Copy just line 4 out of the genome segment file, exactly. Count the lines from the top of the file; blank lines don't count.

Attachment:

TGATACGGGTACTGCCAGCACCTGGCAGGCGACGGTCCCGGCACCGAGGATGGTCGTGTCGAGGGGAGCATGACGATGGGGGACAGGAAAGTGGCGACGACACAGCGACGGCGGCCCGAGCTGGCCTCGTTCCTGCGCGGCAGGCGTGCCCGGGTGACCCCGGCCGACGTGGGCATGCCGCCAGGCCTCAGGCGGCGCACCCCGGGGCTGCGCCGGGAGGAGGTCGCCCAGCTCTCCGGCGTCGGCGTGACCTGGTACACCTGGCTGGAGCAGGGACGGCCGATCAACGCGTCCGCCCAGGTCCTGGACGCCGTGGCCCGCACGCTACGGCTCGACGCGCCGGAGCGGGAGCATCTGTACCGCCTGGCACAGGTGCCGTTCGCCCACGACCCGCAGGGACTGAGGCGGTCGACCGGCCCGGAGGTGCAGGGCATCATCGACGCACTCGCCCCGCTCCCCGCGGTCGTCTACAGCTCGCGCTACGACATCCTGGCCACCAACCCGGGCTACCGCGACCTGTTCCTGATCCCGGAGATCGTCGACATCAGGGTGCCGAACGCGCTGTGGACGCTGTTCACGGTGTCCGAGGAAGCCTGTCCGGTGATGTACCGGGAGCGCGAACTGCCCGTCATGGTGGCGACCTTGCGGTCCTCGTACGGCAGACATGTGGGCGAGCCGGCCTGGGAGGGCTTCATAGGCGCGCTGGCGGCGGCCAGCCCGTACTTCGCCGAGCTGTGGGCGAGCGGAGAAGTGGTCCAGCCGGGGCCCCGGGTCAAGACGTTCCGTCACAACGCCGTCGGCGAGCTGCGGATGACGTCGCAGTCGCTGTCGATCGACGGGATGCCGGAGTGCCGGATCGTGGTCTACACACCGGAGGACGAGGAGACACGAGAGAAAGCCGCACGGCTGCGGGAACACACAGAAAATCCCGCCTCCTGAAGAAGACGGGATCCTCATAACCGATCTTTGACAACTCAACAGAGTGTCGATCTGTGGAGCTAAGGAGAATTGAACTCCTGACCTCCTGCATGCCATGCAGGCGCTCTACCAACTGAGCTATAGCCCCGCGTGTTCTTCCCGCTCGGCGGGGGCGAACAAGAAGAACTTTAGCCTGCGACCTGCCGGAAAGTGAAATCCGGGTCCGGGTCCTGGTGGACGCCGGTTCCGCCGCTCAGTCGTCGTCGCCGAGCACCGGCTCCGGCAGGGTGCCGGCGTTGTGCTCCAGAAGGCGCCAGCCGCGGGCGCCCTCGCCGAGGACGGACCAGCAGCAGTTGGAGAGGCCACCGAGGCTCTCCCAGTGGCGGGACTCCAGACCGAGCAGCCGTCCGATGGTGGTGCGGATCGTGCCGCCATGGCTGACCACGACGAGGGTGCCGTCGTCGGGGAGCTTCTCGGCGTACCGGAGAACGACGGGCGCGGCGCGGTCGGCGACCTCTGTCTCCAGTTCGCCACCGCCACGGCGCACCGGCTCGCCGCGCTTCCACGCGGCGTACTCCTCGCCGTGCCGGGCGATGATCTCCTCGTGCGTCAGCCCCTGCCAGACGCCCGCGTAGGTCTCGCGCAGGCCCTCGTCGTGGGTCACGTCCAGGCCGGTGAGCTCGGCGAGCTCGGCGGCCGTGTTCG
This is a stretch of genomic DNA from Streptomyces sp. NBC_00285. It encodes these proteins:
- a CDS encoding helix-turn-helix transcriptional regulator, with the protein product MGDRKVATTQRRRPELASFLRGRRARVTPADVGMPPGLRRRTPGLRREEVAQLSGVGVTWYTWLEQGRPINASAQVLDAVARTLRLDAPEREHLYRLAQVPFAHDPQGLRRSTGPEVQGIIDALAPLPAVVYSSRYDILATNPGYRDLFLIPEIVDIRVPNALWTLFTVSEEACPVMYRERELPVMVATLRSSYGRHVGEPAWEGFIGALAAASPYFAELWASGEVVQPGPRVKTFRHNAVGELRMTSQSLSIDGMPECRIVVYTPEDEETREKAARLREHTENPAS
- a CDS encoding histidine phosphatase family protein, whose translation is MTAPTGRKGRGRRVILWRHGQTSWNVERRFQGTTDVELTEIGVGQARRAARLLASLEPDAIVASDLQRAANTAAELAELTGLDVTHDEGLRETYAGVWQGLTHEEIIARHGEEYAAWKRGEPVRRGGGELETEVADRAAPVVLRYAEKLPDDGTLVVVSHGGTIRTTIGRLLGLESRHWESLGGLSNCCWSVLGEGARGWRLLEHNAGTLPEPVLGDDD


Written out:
- a CDS encoding histidine phosphatase family protein, whose translation is MTAPTGRKGRGRRVILWRHGQTSWNVERRFQGTTDVELTEIGVGQARRAARLLASLEPDAIVASDLQRAANTAAELAELTGLDVTHDEGLRETYAGVWQGLTHEEIIARHGEEYAAWKRGEPVRRGGGELETEVADRAAPVVLRYAEKLPDDGTLVVVSHGGTIRTTIGRLLGLESRHWESLGGLSNCCWSVLGEGARGWRLLEHNAGTLPEPVLGDDD